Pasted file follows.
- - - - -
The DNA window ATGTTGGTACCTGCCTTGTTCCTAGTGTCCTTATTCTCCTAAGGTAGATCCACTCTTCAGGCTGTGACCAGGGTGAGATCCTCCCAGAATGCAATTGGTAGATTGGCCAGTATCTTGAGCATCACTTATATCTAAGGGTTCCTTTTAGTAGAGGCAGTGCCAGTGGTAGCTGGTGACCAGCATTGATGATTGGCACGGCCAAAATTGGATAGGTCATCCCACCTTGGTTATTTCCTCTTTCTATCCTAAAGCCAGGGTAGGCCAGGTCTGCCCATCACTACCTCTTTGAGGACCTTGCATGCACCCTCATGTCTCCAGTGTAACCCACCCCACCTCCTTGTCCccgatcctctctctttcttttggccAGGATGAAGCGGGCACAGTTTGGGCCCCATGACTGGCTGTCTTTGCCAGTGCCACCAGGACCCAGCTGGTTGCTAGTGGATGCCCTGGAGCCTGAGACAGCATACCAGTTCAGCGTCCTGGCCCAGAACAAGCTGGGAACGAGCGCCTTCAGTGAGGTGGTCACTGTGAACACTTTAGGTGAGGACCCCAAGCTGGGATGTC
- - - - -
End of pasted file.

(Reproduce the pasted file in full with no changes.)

The DNA window ATGTTGGTACCTGCCTTGTTCCTAGTGTCCTTATTCTCCTAAGGTAGATCCACTCTTCAGGCTGTGACCAGGGTGAGATCCTCCCAGAATGCAATTGGTAGATTGGCCAGTATCTTGAGCATCACTTATATCTAAGGGTTCCTTTTAGTAGAGGCAGTGCCAGTGGTAGCTGGTGACCAGCATTGATGATTGGCACGGCCAAAATTGGATAGGTCATCCCACCTTGGTTATTTCCTCTTTCTATCCTAAAGCCAGGGTAGGCCAGGTCTGCCCATCACTACCTCTTTGAGGACCTTGCATGCACCCTCATGTCTCCAGTGTAACCCACCCCACCTCCTTGTCCccgatcctctctctttcttttggccAGGATGAAGCGGGCACAGTTTGGGCCCCATGACTGGCTGTCTTTGCCAGTGCCACCAGGACCCAGCTGGTTGCTAGTGGATGCCCTGGAGCCTGAGACAGCATACCAGTTCAGCGTCCTGGCCCAGAACAAGCTGGGAACGAGCGCCTTCAGTGAGGTGGTCACTGTGAACACTTTAGGTGAGGACCCCAAGCTGGGATGTC